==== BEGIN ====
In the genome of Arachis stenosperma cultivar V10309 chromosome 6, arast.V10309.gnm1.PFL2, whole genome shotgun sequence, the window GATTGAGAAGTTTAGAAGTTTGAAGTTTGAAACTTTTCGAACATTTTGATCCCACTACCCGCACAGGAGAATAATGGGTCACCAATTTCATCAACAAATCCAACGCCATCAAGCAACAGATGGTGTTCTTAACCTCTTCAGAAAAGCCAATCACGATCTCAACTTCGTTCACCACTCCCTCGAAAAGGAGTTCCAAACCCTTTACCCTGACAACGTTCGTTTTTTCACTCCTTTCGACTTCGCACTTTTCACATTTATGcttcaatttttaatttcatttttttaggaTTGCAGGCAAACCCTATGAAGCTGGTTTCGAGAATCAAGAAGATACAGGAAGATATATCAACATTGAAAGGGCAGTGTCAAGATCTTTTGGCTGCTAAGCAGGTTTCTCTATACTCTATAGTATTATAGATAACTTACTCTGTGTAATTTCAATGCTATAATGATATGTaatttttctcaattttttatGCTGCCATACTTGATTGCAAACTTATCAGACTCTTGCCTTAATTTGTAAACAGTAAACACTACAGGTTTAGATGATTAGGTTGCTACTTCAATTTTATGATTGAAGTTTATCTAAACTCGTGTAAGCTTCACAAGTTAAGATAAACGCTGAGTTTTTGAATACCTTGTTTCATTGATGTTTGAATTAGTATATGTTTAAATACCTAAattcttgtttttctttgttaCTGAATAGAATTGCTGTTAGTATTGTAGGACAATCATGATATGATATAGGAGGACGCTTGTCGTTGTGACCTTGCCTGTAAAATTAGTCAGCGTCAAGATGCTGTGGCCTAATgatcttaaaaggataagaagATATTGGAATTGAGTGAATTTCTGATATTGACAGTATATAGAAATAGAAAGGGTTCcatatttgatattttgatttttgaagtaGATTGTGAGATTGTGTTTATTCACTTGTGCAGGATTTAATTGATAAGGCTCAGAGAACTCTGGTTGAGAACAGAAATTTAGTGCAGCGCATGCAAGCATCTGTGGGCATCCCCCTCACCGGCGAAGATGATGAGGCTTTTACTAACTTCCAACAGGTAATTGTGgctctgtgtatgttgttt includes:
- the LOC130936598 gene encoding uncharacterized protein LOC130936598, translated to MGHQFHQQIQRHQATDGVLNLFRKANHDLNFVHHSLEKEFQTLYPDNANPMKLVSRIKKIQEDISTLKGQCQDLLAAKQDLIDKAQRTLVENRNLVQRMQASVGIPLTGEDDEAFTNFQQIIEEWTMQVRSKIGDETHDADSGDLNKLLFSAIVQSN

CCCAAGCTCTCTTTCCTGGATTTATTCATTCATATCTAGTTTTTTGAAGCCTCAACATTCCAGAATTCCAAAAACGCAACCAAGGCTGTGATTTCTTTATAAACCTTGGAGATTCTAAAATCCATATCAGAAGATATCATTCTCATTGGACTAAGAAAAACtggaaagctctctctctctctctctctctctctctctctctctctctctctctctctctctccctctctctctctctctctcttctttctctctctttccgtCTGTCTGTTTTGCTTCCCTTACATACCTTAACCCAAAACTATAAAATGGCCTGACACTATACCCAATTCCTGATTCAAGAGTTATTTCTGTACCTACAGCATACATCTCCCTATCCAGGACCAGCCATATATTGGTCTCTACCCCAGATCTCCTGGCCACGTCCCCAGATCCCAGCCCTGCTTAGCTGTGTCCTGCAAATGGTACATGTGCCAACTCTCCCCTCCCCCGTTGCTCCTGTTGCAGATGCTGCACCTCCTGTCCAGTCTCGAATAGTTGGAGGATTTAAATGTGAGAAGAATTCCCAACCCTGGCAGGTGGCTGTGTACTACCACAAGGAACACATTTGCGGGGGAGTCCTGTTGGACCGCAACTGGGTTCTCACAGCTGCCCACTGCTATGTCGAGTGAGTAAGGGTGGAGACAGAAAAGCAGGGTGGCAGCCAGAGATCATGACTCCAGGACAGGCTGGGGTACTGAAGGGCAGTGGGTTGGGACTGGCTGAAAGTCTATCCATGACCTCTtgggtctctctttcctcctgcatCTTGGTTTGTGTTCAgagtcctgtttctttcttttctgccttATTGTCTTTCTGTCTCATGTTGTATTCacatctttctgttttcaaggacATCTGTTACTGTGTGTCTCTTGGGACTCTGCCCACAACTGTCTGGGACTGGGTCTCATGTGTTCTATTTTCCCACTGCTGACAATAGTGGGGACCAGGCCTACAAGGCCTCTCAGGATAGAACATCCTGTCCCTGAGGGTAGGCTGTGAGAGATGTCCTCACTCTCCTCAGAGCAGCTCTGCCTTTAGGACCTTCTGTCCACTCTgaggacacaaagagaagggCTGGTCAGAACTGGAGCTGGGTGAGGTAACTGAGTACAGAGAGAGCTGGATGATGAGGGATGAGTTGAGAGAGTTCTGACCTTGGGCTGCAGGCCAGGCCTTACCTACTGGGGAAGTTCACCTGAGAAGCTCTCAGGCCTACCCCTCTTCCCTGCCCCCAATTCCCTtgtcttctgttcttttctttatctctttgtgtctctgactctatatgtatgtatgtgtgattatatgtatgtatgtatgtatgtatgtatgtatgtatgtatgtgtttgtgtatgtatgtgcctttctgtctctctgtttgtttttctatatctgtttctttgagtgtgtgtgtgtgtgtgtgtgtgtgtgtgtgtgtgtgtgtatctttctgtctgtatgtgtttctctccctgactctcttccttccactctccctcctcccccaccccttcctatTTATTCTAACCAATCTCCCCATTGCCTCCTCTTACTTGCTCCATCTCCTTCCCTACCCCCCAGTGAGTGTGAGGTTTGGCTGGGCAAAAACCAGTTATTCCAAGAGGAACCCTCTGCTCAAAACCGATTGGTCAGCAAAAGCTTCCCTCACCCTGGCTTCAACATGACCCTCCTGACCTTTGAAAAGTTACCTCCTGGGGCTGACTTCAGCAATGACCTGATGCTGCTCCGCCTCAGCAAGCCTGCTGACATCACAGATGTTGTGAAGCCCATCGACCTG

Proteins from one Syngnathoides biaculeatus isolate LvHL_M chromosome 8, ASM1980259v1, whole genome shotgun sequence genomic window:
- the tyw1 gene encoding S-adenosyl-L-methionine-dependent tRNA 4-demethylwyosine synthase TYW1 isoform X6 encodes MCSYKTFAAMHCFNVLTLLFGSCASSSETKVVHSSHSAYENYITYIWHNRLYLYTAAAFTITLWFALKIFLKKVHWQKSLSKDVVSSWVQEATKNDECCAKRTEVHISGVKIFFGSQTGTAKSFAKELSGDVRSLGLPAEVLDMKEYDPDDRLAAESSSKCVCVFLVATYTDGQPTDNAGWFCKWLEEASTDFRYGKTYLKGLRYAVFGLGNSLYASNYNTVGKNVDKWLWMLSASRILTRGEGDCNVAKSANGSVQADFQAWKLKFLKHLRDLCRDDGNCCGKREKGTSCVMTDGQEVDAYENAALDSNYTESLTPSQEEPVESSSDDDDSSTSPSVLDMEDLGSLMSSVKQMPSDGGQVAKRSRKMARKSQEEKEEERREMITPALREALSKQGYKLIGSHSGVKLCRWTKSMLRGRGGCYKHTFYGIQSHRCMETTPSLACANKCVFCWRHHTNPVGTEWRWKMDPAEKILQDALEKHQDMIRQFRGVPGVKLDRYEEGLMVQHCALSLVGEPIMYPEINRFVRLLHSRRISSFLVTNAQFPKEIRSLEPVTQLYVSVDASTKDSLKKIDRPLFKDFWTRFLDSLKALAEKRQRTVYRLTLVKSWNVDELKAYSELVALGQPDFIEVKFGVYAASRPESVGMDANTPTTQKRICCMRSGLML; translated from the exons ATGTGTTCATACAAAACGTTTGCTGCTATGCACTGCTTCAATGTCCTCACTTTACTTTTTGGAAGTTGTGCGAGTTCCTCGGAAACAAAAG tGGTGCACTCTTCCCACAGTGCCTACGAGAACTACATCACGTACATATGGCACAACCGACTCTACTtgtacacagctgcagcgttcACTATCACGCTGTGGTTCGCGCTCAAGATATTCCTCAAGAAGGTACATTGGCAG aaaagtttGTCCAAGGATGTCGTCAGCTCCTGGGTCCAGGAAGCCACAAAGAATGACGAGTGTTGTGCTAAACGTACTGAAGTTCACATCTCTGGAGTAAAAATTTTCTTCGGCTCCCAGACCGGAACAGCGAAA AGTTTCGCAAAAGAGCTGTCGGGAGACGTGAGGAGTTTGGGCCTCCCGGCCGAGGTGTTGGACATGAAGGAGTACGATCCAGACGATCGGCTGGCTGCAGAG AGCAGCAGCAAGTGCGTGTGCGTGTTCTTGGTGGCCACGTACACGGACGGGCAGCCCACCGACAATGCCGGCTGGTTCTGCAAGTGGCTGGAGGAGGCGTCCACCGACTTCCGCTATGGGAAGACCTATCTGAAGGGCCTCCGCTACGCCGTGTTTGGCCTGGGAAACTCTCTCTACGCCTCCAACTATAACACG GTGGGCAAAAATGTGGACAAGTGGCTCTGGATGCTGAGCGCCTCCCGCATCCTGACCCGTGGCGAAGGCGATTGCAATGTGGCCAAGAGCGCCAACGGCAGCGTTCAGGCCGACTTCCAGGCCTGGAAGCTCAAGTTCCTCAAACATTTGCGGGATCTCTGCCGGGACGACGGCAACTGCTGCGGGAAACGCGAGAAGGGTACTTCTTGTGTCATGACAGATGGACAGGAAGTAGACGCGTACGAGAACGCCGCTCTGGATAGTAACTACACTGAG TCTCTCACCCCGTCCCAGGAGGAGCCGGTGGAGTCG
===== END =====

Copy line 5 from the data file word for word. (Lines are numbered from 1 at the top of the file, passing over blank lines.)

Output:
- the tyw1 gene encoding S-adenosyl-L-methionine-dependent tRNA 4-demethylwyosine synthase TYW1 isoform X6 encodes MCSYKTFAAMHCFNVLTLLFGSCASSSETKVVHSSHSAYENYITYIWHNRLYLYTAAAFTITLWFALKIFLKKVHWQKSLSKDVVSSWVQEATKNDECCAKRTEVHISGVKIFFGSQTGTAKSFAKELSGDVRSLGLPAEVLDMKEYDPDDRLAAESSSKCVCVFLVATYTDGQPTDNAGWFCKWLEEASTDFRYGKTYLKGLRYAVFGLGNSLYASNYNTVGKNVDKWLWMLSASRILTRGEGDCNVAKSANGSVQADFQAWKLKFLKHLRDLCRDDGNCCGKREKGTSCVMTDGQEVDAYENAALDSNYTESLTPSQEEPVESSSDDDDSSTSPSVLDMEDLGSLMSSVKQMPSDGGQVAKRSRKMARKSQEEKEEERREMITPALREALSKQGYKLIGSHSGVKLCRWTKSMLRGRGGCYKHTFYGIQSHRCMETTPSLACANKCVFCWRHHTNPVGTEWRWKMDPAEKILQDALEKHQDMIRQFRGVPGVKLDRYEEGLMVQHCALSLVGEPIMYPEINRFVRLLHSRRISSFLVTNAQFPKEIRSLEPVTQLYVSVDASTKDSLKKIDRPLFKDFWTRFLDSLKALAEKRQRTVYRLTLVKSWNVDELKAYSELVALGQPDFIEVKFGVYAASRPESVGMDANTPTTQKRICCMRSGLML; translated from the exons ATGTGTTCATACAAAACGTTTGCTGCTATGCACTGCTTCAATGTCCTCACTTTACTTTTTGGAAGTTGTGCGAGTTCCTCGGAAACAAAAG tGGTGCACTCTTCCCACAGTGCCTACGAGAACTACATCACGTACATATGGCACAACCGACTCTACTtgtacacagctgcagcgttcACTATCACGCTGTGGTTCGCGCTCAAGATATTCCTCAAGAAGGTACATTGGCAG aaaagtttGTCCAAGGATGTCGTCAGCTCCTGGGTCCAGGAAGCCACAAAGAATGACGAGTGTTGTGCTAAACGTACTGAAGTTCACATCTCTGGAGTAAAAATTTTCTTCGGCTCCCAGACCGGAACAGCGAAA AGTTTCGCAAAAGAGCTGTCGGGAGACGTGAGGAGTTTGGGCCTCCCGGCCGAGGTGTTGGACATGAAGGAGTACGATCCAGACGATCGGCTGGCTGCAGAG AGCAGCAGCAAGTGCGTGTGCGTGTTCTTGGTGGCCACGTACACGGACGGGCAGCCCACCGACAATGCCGGCTGGTTCTGCAAGTGGCTGGAGGAGGCGTCCACCGACTTCCGCTATGGGAAGACCTATCTGAAGGGCCTCCGCTACGCCGTGTTTGGCCTGGGAAACTCTCTCTACGCCTCCAACTATAACACG GTGGGCAAAAATGTGGACAAGTGGCTCTGGATGCTGAGCGCCTCCCGCATCCTGACCCGTGGCGAAGGCGATTGCAATGTGGCCAAGAGCGCCAACGGCAGCGTTCAGGCCGACTTCCAGGCCTGGAAGCTCAAGTTCCTCAAACATTTGCGGGATCTCTGCCGGGACGACGGCAACTGCTGCGGGAAACGCGAGAAGGGTACTTCTTGTGTCATGACAGATGGACAGGAAGTAGACGCGTACGAGAACGCCGCTCTGGATAGTAACTACACTGAG TCTCTCACCCCGTCCCAGGAGGAGCCGGTGGAGTCG